Formal PAS programs were instituted in the 1990s in all five case-study states, Texas being the first. Adoption program managers reported that the development of PAS resulted from a combination of factors, including adoptive parent advocacy movements, state legislative action, and state executive initiative. In Massachusetts and Texas, advocacy by adoptive parents built support for PAS, although in very different ways, as described below. In Oregon, support for PAS was created through a combination of advocacy and activism from both outside and within state government. In Virginia and Georgia, PAS development largely was sparked from within state government.
In Massachusetts, adoptive parents, many of whom were professionals in the child and family services field, formed the Southeastern Massachusetts Adoption Services Coalition in the mid-1990s. The group eventually developed into the statewide Massachusetts Coalition for Adoption. These coalitions engaged the state legislature in meetings and conducted other activities to raise awareness about the needs of adoptive families. The state adoption program manager noted that these parents had felt that they needed resources outside of adoption subsidies, including access to adoption-competent professionals. He also recognized that the influence of advocates had been critical to the legislatures funding of PAS: It was only when private agencies, adoption support groups, and individual adoptive parents joined with the Department [of Social Services] that the legislature appropriated the money. When the state legislature agreed to fund PAS, the state developed a request for proposals (RFP) based on input from advocates and the legislature. Advocates also assisted in the review of applications. In 1997 the state selected Children and Family Services, Inc. as the lead provider of a regional network of providers, establishing the Adoption Crossroads program.
In Texas the states decision to provide formal PAS was prompted by a class-action lawsuit in the 1980s by adoptive parents against the state for lack of services. Although the state prevailed in the lawsuit, publicity from the case increased awareness of adoptive family needs, prompting the state legislature to enact legislation to enable PAS funding. The state began funding PAS providers statewide in the early 1990s.
|Parent, advocates, state legislatures, state agencies, and needs assessments influenced the development of PAS in the case-study states.|
The establishment of a PAS program in Oregon resulted from a combination of adoptive parent and professional advocacy, state executive and legislative interest, state needs assessments, and federal funding availability. Adoptive parents and adoption professionals organized around concerns with the ongoing needs of adopted children who had been exposed to methamphetamines and other drugs before birth and with the need for more disclosure about the childs history at the time of adoption. A legislative task force on adoption issues met in 1997 and gave more formal voice to these issues. In addition, the state conducted several needs assessments. As the state achieved dramatic increases in the number of adoptions, state officials became aware of the potential challenges faced by adoptive families. The state adoption program manager reported that, as a result of all of these influences, the state was poised to use Promoting Safe and Stable Families program (Title IV-B, Subpart 2) funds for PAS. Oregon developed an RFP for PAS and selected Northwest Resource Associates to operate the Oregon Post Adoption Resource Center in late 1998. ORPARC began operations in 1999.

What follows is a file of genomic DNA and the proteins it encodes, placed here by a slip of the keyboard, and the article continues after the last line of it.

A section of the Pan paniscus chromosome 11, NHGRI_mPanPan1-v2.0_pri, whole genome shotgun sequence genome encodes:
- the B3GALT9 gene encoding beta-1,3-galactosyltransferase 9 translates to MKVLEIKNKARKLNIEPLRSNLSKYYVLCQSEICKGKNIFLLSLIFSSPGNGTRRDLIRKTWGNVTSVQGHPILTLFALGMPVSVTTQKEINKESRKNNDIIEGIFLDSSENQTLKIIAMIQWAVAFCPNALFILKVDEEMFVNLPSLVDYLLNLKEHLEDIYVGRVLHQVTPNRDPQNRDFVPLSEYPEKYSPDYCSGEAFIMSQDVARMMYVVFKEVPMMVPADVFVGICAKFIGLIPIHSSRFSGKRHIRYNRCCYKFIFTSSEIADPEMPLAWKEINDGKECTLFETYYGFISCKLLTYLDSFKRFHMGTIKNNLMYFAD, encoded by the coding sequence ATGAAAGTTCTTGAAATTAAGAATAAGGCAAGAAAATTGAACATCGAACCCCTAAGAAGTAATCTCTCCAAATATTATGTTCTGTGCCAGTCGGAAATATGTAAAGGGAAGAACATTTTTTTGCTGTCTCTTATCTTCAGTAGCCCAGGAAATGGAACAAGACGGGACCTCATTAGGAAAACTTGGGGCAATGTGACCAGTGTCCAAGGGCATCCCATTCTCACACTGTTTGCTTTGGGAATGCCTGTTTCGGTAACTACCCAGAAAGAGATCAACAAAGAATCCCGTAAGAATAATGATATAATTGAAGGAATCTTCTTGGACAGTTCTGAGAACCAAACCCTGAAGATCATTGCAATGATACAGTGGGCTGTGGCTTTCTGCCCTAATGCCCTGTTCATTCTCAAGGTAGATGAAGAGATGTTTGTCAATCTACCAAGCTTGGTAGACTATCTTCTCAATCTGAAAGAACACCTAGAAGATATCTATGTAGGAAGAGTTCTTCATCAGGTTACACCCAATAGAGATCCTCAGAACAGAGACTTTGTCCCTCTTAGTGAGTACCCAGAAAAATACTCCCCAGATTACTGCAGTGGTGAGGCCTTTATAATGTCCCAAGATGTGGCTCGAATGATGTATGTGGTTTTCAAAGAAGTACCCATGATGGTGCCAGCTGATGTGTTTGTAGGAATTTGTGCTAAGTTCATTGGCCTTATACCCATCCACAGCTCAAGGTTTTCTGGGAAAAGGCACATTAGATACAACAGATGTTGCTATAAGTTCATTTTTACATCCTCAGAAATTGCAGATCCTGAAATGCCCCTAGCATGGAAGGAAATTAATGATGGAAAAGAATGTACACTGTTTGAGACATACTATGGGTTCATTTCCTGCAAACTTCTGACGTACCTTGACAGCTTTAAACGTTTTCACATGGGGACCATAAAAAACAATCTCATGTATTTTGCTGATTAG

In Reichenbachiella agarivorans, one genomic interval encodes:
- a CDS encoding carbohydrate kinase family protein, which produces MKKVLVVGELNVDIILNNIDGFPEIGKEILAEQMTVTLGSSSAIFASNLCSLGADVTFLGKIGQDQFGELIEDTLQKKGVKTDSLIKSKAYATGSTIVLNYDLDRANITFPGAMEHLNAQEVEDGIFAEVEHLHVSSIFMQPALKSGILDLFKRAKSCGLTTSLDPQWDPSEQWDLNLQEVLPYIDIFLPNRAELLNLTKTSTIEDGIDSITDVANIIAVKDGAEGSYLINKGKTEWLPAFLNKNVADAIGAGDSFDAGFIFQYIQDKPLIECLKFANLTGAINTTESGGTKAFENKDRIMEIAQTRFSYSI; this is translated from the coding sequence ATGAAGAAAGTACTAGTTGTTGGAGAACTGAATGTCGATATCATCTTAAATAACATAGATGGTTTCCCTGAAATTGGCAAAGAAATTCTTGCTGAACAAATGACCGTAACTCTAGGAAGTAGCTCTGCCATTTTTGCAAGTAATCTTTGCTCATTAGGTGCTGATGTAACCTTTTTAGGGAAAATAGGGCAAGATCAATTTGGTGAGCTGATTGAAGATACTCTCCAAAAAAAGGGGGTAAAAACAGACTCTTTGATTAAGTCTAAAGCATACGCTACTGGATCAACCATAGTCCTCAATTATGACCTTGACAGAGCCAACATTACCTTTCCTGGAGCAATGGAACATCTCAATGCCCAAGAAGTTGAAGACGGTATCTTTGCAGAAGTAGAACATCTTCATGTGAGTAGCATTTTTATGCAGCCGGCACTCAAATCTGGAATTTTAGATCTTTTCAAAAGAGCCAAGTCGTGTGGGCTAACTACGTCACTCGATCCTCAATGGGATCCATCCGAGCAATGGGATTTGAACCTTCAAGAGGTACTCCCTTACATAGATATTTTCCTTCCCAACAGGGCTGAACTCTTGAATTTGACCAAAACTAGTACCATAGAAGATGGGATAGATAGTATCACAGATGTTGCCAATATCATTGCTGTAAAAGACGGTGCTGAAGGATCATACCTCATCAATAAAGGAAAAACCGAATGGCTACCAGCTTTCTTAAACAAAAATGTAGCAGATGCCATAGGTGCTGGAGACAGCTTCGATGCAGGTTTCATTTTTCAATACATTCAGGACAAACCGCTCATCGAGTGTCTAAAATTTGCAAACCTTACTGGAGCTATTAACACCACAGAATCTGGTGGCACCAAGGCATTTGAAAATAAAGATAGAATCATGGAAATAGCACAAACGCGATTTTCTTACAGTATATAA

In the mid-1990s, Virginia adoption officials collaborated under a grant with their counterparts in other states to discuss needs and strategies for post-adoption supports and services. The National Consortium for Post Legal Adoption Services was sponsored by an Adoption Opportunities grant under the auspices of the U.S. Department of Health and Human Services. Their publication, Adoption Support and Preservation Services: A Public Interest, was issued in March 1996. The adoption program manager noted that her participation in the consortium effort had directly influenced the states decision to create a PAS program and the consideration of program design options. As in Oregon, Virginia chose to establish the program using Title IV-B, Subpart 2 funds. The state released an RFP for the Adoptive Family Preservation program and in 1999 selected United Methodist Family Services of Virginia as the lead provider of a regional network of providers.
In 1997, based on recommendations from a legislative study committee on adoption and foster care, Georgias Gov. Zell Miller established the Office of Adoption as an entity separate from the Department of Family and Children Services, with its own budget and staff. The Office of Adoption is responsible for the administration and management of the adoption program, while adoption services (not post-adoption services) are provided through the county Departments of Family and Children Services. Oversight and authority for child welfare remain with the Department of Family and Children Services. The Office of Adoption developed the PAS program and oversees the contracts under the program.